Four children of Mr. Waier in Ascension parish, La. were poisoned recently with French worm lozenges, and died in a few hours.

[See the New York Times article entitled "Four children killed by worm lozenges" in the Sept. 7, 1875 ed. They have the man's name as Mr. Mier].
 

Subjects: Accident Victims, Children, Family, French, Insects, Literature / Web Pages, Medicine / Hospitals, Obituaries, Poisoning

Posted by stew - Fri, Feb 6, 2009

Gazette & Courier - Monday, September 6, 1875
Murder will out

A French detective's story. [Long]
 

Subjects: Crime, Criminals, French, Literature / Web Pages, Police

Posted by stew - Fri, Feb 6, 2009

Gazette & Courier - Monday, August 30, 1875
The rage for short dresses

A song which Mme. La Mode is at present much engaged in singing is:

"If your foot is pretty, show it".

[OK I can’t resist sharing one verse of this wonderful 1857 ditty "sung by W.N. Smith, the great bone-player of Bailey’s Circus"

If your foot is pretty, show it,
No matter where, or when;
Let all fair maidens know it:
The foot takes all the men:
The face, so fair and lovely,
May charm the gazer’s eye,
But if the foot is homely,
He’ll quickly pass you by,
He’ll quickly,--He’ll quickly,
He’ll quickly pass you by.

See the rest of the lyrics at the Library of Congress’s American Memory site].

Dresses are growing shorter and shorter in front; to that extent it is almost as impossible not to know what sort of hose a lady wears. I cannot speak enthusiastically of this fashion. A woman’s charms are hightened [i.e. heightened] by their partial concealment, not their full exposure, and the poet who sang of a lady whose name I forget:

"Her feet beneath her petticoat
Like little mice stole in and out"

or words there or thereabouts, would perhaps have considered the lady’s feet regular full grown rats if he’d had a square look at them. [;-) ] And modesty - how about that? I remember at the time the short skirts, disclosing the very tops of boots, were worn in Paris. Eugenie, the lovely Empress, and Napoleon III went to pay a state visit to the sovereigns of Austria.





When Napoleon and Eugenie arrived at Vienna, they found Franz Joseph and the beautiful Empress Elizabeth awaiting them at the railway depot. Eugenia wore a delicious little short costume, in which she looked "ravissante", of course, but the Empress Elizabeth, unaffected by the latest French mode, wore the usual long dress of women. Eugenie sprang into the imperial carriage, making a display so lavish and beautiful of sky-hued hose of symmetrical proportions that such another would have secured an engagement to any ballet dancer on the spot, and then the lovely Elizabeth gathered up her skirts and placed her feet upon the carriage step.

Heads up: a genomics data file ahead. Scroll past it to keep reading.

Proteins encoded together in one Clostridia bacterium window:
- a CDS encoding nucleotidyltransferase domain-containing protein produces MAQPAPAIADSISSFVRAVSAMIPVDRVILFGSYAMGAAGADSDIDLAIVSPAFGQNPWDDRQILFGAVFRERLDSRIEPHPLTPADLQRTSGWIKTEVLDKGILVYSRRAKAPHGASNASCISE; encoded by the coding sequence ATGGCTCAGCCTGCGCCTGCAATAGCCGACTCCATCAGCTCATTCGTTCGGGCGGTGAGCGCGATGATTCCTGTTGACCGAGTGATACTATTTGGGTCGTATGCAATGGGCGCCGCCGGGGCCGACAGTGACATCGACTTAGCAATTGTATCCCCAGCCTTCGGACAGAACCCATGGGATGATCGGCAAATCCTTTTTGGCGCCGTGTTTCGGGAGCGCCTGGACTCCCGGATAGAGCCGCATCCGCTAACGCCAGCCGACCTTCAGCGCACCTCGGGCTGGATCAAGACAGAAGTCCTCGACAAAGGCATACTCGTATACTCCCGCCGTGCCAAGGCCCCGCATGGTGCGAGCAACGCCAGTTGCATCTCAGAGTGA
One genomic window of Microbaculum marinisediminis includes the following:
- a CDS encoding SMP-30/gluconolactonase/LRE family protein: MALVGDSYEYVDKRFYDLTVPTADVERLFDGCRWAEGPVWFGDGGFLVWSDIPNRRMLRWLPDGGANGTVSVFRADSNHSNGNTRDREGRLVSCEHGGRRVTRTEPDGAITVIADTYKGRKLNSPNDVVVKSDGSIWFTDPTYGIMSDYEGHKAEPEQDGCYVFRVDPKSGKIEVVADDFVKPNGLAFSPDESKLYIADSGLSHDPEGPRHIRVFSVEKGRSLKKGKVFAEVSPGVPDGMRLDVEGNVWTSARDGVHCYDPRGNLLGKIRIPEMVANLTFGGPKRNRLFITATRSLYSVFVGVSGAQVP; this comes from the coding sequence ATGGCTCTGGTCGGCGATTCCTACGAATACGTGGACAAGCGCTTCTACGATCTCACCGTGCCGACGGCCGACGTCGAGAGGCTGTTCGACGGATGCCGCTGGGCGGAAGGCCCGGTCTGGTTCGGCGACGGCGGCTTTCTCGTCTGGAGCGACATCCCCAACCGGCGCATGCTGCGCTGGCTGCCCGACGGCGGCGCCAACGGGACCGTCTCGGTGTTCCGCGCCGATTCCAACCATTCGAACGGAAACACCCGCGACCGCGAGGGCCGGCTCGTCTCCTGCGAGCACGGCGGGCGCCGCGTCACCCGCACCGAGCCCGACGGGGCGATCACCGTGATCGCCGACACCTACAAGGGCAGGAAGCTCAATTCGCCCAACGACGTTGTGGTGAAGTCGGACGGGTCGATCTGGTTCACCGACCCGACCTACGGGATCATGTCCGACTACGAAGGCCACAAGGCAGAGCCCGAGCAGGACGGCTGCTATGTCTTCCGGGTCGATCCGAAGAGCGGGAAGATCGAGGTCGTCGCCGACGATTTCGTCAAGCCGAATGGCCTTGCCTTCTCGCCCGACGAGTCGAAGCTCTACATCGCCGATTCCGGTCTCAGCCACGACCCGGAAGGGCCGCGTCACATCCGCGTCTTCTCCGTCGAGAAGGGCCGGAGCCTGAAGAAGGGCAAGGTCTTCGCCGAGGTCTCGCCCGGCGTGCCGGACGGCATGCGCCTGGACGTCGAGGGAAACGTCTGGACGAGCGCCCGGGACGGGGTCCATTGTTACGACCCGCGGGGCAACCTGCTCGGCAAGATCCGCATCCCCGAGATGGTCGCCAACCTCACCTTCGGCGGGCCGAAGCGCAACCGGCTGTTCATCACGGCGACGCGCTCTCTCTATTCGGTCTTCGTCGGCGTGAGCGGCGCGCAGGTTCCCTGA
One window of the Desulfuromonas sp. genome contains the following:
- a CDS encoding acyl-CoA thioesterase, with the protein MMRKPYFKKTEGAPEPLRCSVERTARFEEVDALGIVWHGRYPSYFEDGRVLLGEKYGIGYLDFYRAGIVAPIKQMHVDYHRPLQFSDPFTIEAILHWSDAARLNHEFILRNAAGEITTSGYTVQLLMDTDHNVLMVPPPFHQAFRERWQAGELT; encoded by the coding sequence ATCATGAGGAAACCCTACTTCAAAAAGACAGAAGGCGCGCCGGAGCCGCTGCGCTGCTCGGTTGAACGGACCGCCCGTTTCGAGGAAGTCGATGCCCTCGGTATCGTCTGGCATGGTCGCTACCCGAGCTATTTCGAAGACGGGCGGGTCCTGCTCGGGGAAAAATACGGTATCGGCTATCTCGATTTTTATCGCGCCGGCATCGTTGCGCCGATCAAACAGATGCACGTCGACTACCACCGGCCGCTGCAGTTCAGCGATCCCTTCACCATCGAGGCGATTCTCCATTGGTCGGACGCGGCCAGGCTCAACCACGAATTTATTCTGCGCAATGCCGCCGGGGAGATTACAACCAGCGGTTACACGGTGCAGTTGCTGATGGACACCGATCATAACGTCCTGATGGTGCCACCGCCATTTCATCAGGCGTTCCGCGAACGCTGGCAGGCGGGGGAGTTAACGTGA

Instantly Franz Joseph drew her drapery from her hand, and passing it closely about her, exclaimed "Take care, your Majesty, you might show your feet". Rather a smart speech, but I have often wondered whether such underhanded or underfooted slaps at guests were considered the correct thing in the Viennese code of gentility.



There’s no telling what Franz Joseph would say if he could see some of the women who prance up and down Long Branch piazzas. Might show their feet indeed! They do. And more. The first glance at these women with skirts so curiously short in front gives one an erroneous impression. Who says there’s danger of the American population fading out before the foreign cohorts’ prolific hosts, when __? Oh, no, quite the wrong tack - that’s the way they wear the dresses now. pardon, Madame! (Olive Logan’s Long Branch Letter).


 

Subjects: Animals / Reptiles, Circus, Dance, Etiquette, Eye, Fashion, French, Government, History, Jokes, Literature / Web Pages, Music, Poetry, Royalty, Seduction, Trains, Transportation, Women, Words, Hungarians, Europe, Clothing

Posted by stew - Wed, Feb 4, 2009

Gazette & Courier - Monday, August 30, 1875